If your company is like many others, it may not be maximizing the full potential of its disclosure to generate value. With the right disclosure controls and processes in place, your company could move beyond compliance to a more strategic use of disclosure – an approach that builds value by imparting a greater understanding of your organization.
MI 52-109 and SOX 302 (CEO/CFO Certification) have caused most companies to think more systematically about the processes surrounding their key disclosure documents. However, some officers may be genuinely unsure whether the controls and procedures they have in place are enough to achieve compliance with all disclosure requirements.
For example, the instructions to the Canadian MD&A Form say that a discussion of financial condition should include important trends and risks that have affected the financial statements, and trends and risks that are reasonably likely to affect them in the future.” But there is no clear definition of when a trend or risk becomes “important,” or of what is “reasonably likely.” Many issuers may not have a defined process for identifying and evaluating all their enterprise risks. It may simply be easier to put compliance first, ending up with highly legalistic paragraphs on all risks (“important” or not) that are difficult to make practical use of (and that barely change from one year to the next). Similar challenges and calculations arise with many other disclosure requirements, both in Canada and the U.S.
It’s no wonder that some companies treat the business of disclosure as having little upside, and attempt mainly to do enough to keep out of trouble. But just as the best offense is a good defense, the risk of major non-compliance diminishes quickly for a company that sees disclosure as communication, as a way of creating presence and confidence, and designs its disclosure approach around a clear guiding concept of its stakeholders and their information needs.
Although good disclosure can’t compensate for bad performance, it can surely help steer the market through rough patches: intuitively, investors will be less likely to immediately sell on bad news if they’re better able to place that news in perspective. Of course, many investors seldom access a company’s disclosure, relying instead on the media, or on analysts’ recommendations, or other intermediaries. But research confirms that MD&A and other disclosures assist and provide value to these key groups too. This value may be even greater when the information is clearly provided voluntarily rather than for compliance purposes, because it’s more convincing as a commitment to transparency.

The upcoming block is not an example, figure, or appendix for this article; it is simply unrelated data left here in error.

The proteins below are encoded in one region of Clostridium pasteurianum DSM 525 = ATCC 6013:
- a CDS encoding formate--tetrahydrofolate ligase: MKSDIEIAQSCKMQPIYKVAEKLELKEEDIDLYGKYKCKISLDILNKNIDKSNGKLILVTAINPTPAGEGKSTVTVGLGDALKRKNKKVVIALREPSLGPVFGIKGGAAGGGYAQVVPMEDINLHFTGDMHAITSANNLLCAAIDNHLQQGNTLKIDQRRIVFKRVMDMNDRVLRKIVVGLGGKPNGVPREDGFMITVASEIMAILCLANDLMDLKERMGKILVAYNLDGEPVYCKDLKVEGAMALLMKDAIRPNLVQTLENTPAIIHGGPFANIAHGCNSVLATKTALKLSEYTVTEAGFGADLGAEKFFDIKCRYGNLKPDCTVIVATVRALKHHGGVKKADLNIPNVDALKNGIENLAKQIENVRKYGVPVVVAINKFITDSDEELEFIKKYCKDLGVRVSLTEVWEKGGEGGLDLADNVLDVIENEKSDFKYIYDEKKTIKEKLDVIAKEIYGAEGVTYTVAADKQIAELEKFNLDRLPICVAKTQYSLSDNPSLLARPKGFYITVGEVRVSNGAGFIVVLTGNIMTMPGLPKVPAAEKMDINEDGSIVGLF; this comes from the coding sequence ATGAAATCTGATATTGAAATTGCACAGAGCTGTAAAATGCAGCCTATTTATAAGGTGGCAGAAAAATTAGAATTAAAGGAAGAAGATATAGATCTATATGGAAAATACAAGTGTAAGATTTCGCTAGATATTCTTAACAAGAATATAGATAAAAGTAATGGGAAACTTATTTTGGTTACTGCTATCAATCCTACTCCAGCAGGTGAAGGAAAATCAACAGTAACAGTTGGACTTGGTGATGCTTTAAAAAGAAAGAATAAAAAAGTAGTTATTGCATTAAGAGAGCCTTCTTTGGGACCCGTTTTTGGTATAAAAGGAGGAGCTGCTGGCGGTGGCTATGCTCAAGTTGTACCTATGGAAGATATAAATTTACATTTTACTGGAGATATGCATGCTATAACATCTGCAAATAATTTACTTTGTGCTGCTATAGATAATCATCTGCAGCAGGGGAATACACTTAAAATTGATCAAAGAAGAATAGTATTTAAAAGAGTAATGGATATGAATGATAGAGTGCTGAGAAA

It’s not surprising that companies would look to external advisors for input in navigating the disclosure obstacle course. Obviously, advisors like legal or accounting firms have access to much more information than a company can generate on its own . But again, companies often use these resources primarily to help them determine whether they comply with the rules, rather than whether they’re maximizing the potential of their disclosure for generating value.
It’s appealing to think however that an external advisor could help companies both in assessing the downside of their disclosure practices – areas in which they appear particularly at risk of being asked by regulators to re-file information for example – and in working toward the upside. The right advisor could certainly help check against the requirements, but could also think more constructively about the enterprise’s key performance indicators and business risks and how those are reflected in the information. They could assess the overall coherence and focus of the disclosure record – for example whether key strategic priorities are consistently expressed across the MD&A and the compensation disclosure and elsewhere. And they could think about controls and governance at the same time as they identify issues in the disclosure, thus providing a much more comprehensive feedback and commentary.
Using an external service provider is just one way to come at this issue. Whether or not your company obtains that kind of independent input, we think that it will benefit from standing back regularly and assessing the overall value and effectiveness of what it’s created. It’s about compliance, sure, but it’s more about communication. The picture that a company paints of itself for the world is too important to be an afterthought.